Ken and I will hit the studio to record score December 10, so we need to be at picture lock by December 8 at the latest. With this being Thanksgiving week, we probably won’t be as productive as I’d like. Fortunately we’re close, really close, to where we need to be to lock picture, then we’ll get the score and post-sound and colorist work banged out, do a final 5.1 mix, and be done with it before Christmas. Huzzah. Back to being buried in post … I’ll see you here and there over the next couple weeks, when I have few minutes to spare.

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It shows how out of it I was in trying to be in it, acknowledging that I was out of it to myself, and then thinking, “Okay, how do I stop being out of it? Well, I get some legitimate illogical narrative ideas” — some novel, you know?

So I decided on three writers that I might be able to option their material and get some producer, or myself as producer, and then get some writer to do a screenplay on it, and maybe make a movie.

And so the three projects were “Do Androids Dream of Electric Sheep,” “Naked Lunch” and a collection of Bukowski. Which, in 1975, forget it — I mean, that was nuts. Hollywood would not touch any of that, but I was looking for something commercial, and I thought that all of these things were coming.

There would be no Blade Runner if there was no Ray Bradbury. I couldn’t find Philip K. Dick. His agent didn’t even know where he was. And so I gave up.

I was walking down the street and I ran into Bradbury — he directed a play that I was going to do as an actor, so we know each other, but he yelled “hi” — and I’d forgot who he was.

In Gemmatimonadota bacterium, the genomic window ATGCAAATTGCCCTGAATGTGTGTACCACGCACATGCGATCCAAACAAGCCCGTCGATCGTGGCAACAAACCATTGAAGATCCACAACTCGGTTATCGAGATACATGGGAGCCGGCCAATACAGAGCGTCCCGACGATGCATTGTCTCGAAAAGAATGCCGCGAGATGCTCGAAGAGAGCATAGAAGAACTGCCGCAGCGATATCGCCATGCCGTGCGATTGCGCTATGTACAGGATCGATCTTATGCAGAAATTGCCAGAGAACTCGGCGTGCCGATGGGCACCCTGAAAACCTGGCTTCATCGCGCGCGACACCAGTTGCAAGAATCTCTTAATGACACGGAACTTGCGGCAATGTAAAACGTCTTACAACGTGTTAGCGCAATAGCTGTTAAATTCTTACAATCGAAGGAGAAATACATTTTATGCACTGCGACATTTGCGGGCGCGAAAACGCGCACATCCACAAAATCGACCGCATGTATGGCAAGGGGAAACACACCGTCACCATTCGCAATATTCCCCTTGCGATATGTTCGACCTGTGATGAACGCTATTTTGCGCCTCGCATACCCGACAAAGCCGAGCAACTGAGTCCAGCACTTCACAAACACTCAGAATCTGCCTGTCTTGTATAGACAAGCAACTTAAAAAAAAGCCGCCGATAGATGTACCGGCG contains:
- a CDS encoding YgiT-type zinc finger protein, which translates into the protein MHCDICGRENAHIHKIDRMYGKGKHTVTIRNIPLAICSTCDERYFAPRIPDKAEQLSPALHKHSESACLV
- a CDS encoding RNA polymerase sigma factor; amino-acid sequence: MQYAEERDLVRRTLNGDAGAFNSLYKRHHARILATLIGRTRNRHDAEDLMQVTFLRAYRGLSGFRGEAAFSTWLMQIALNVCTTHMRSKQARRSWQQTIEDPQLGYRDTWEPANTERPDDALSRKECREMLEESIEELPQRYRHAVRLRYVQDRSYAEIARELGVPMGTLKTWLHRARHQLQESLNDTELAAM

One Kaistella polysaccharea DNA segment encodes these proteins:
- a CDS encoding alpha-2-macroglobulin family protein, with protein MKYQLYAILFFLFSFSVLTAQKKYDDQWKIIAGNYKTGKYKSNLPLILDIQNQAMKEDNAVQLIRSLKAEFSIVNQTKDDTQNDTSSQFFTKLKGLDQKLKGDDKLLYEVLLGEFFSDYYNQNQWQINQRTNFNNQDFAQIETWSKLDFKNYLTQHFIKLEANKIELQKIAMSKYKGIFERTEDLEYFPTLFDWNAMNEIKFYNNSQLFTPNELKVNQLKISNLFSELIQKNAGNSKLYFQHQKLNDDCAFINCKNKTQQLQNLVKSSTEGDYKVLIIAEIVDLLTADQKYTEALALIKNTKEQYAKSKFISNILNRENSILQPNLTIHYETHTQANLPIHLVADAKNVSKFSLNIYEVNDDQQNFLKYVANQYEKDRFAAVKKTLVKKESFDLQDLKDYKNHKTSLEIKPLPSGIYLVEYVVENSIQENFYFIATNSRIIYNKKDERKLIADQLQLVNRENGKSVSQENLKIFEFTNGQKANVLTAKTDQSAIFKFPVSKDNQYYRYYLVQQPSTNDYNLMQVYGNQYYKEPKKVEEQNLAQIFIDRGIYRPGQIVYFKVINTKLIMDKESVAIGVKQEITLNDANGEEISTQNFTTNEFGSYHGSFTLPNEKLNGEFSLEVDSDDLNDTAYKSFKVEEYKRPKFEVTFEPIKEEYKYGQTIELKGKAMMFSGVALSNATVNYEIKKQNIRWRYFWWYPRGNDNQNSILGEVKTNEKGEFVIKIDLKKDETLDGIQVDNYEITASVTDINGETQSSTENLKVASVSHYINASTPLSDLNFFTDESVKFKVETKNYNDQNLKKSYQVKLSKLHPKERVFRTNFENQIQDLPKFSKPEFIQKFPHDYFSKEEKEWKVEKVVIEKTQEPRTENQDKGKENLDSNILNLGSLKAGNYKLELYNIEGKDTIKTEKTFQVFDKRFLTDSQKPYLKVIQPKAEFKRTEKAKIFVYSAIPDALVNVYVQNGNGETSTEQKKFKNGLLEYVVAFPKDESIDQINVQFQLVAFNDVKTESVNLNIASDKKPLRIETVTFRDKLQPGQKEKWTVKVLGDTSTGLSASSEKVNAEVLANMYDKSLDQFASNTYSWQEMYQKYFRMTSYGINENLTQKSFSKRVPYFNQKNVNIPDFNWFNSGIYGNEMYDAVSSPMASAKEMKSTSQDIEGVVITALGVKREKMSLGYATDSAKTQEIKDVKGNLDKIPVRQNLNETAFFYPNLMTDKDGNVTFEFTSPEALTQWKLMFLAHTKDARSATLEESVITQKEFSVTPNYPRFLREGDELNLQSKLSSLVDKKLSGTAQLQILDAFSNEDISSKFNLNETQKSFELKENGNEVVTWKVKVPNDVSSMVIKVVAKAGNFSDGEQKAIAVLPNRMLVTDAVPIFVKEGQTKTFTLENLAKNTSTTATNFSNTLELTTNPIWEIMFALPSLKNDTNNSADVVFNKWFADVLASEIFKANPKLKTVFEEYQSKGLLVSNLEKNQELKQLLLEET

So at my girlfriend Barbara Hershey’s urging — I was with her at that moment — she said, “Talk to him! That guy really wants to talk to you,” and I said “No, fuck him,” and keep walking.

But then I did, and then I realized who it was, and I thought, “Wait, he’s in that realm, maybe he knows Philip K. Dick.” I said, “You know a guy named—” “Yeah, sure — you want his phone number?”

My friend paid my rent for a year while I wrote, because it turned out we couldn’t get a writer. My friends kept on me about, well, if you can’t get a writer, then you write.”
~ Hampton Fancher

“That was the most disappointing thing to me in how this thing was played. Is that I’m on the phone with you now, after all that’s been said, and the fundamental distinction between what James is dealing with in these other cases is not actually brought to the fore. The fundamental difference is that James Franco didn’t seek to use his position to have sex with anyone. There’s not a case of that. He wasn’t using his position or status to try to solicit a sexual favor from anyone. If he had — if that were what the accusation involved — the show would not have gone on. We would have folded up shop and we would have not completed the show. Because then it would have been the same as Harvey Weinstein, or Les Moonves, or any of these cases that are fundamental to this new paradigm. Did you not notice that? Why did you not notice that? Is that not something notable to say, journalistically? Because nobody could find the voice to say it. I’m not just being rhetorical. Why is it that you and the other critics, none of you could find the voice to say, “You know, it’s not this, it’s that”? Because — let me go on and speak further to this. If you go back to the L.A. Times piece, that’s what it lacked. That’s what they were not able to deliver. The one example in the five that involved an issue of a sexual act was between James and a woman he was dating, who he was not working with. There was no professional dynamic in any capacity.

~ David Simon